Everyone’s Wrong About the Streaming Wars

It’s not a zero-sum game for Apple TV+, Netflix, and Disney+

Mike Raab


Image: Mike Raab

TThe so-called “streaming wars” heated up once again this week, with AT&T announcing more details about HBO Max, Apple TV+ launching on Friday, and Disney’s marketing blitz kicking into high gear for the November 12th launch of Disney+. For months now, journalists, industry insiders, and consumers have opined on who will “win” the streaming wars and why. What’s missing from most of these thought pieces is what will happen to all the streaming services that don’t “win”?

Here’s the thing: media isn’t a zero-sum or winner-take-all market. While they’re all competing for consumer attention (and dollars), the success of one subscription service does not mean inevitable failure for the rest. At an eventual steady state, some networks will, of course, have more subscribers than others — just as linear channels, whether broadcast or cable, have always had different levels of viewership.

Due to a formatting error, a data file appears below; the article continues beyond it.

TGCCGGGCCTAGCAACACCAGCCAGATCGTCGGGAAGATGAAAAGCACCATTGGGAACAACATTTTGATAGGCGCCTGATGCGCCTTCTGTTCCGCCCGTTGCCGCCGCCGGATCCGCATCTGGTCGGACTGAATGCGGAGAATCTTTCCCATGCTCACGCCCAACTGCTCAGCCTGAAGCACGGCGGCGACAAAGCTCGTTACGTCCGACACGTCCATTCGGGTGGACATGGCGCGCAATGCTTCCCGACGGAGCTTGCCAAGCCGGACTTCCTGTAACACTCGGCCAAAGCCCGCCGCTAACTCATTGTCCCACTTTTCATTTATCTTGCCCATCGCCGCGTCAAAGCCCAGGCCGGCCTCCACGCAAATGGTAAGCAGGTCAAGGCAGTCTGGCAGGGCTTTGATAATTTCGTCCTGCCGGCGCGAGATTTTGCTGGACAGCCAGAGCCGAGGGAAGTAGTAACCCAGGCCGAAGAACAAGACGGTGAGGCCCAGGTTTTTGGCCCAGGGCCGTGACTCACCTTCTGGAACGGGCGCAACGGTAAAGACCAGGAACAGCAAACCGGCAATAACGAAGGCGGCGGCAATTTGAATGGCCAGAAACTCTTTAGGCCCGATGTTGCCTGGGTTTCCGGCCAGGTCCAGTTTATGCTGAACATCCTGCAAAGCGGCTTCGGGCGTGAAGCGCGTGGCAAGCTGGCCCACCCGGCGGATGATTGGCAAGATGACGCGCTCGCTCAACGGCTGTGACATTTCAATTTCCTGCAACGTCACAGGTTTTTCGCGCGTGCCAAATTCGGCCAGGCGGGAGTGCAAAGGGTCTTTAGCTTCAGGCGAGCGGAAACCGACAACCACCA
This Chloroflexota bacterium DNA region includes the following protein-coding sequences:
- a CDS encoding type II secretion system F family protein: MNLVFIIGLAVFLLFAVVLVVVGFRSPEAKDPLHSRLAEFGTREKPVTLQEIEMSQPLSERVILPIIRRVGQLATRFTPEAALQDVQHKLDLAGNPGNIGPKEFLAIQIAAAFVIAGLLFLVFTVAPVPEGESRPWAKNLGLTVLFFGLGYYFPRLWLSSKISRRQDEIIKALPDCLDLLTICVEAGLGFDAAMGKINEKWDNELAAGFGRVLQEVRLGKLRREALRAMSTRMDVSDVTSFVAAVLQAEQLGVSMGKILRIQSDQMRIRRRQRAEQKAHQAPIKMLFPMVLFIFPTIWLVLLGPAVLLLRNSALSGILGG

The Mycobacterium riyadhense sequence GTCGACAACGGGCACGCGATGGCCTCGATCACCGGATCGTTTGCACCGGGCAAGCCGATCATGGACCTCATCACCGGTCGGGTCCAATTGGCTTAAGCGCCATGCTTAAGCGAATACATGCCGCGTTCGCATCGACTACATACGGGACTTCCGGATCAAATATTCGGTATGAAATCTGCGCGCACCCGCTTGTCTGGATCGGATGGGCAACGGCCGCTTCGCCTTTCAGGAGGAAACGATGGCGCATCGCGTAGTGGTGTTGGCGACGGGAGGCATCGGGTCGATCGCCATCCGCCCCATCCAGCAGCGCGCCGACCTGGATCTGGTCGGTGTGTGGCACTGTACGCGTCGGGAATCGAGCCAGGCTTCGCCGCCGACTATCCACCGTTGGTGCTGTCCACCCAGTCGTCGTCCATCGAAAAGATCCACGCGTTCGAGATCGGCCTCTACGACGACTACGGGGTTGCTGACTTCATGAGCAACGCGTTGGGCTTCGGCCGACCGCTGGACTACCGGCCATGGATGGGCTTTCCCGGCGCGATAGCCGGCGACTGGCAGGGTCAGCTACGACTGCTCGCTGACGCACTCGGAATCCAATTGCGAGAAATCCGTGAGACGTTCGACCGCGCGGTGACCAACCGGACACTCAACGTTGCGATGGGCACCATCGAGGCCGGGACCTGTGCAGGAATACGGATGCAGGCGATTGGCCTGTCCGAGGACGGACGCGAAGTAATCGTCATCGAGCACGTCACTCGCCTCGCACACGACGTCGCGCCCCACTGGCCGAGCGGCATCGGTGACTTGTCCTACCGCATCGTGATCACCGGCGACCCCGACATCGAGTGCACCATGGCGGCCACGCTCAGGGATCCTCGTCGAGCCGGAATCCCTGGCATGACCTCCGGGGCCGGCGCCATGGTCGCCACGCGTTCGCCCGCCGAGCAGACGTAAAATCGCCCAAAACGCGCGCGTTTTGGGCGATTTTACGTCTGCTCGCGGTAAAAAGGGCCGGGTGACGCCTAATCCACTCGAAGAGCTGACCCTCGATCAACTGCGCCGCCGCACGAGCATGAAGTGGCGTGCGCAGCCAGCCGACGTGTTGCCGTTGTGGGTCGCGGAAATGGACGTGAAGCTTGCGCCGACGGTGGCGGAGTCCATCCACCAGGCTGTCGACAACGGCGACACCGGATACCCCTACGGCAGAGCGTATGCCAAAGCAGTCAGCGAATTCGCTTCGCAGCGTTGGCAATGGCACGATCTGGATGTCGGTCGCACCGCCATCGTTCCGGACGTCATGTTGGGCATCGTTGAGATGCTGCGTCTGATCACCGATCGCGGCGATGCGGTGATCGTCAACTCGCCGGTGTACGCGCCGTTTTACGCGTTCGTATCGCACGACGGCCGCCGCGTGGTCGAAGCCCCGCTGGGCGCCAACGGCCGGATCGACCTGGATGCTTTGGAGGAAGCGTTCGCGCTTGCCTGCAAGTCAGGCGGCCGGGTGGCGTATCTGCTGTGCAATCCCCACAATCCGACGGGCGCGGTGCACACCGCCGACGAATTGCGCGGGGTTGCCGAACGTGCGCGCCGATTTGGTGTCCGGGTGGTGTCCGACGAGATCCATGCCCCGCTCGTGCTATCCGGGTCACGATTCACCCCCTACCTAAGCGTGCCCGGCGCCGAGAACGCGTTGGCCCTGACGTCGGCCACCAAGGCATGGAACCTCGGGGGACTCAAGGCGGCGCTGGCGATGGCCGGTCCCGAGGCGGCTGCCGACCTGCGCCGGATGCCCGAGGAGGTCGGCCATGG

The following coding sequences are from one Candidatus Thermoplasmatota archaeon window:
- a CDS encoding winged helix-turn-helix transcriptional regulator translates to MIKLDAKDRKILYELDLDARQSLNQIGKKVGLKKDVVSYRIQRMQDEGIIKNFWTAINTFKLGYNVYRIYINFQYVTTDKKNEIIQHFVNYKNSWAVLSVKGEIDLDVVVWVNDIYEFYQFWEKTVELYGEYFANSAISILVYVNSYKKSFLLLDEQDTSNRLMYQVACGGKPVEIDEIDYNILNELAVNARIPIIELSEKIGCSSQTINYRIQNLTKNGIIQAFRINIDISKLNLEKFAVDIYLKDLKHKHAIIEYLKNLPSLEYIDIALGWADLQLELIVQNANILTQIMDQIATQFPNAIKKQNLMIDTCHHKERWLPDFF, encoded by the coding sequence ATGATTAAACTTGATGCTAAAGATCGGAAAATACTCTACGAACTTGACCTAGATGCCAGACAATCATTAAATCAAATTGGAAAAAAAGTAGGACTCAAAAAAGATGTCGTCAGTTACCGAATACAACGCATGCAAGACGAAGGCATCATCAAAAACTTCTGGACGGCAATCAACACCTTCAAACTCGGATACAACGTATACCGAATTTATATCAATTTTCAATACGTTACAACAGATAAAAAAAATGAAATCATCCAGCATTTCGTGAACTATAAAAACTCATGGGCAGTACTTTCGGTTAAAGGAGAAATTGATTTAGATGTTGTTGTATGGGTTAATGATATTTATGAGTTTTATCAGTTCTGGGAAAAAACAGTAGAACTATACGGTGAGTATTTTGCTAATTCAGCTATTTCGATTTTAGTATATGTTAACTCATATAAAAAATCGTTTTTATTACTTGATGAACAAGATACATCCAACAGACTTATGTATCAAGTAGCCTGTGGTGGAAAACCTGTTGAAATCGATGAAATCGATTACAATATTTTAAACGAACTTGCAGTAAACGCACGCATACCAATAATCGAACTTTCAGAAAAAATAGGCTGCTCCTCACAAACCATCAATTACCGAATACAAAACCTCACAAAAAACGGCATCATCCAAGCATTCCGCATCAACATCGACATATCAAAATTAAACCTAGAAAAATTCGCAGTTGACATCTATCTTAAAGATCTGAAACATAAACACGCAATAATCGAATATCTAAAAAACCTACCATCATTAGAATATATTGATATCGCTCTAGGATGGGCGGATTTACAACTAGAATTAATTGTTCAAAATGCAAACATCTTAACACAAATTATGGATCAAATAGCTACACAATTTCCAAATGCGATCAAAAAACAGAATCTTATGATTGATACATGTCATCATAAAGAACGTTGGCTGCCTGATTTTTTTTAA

Think about it. Does the fact that there were four broadcast networks mean that one of them eventually prevailed, and the others disappeared? No. Was there a cable channel war resulting in one dominant cable network? No. Multiple entrants competing on the same turf and terms could survive. Of course, some have more viewers or more popular content at…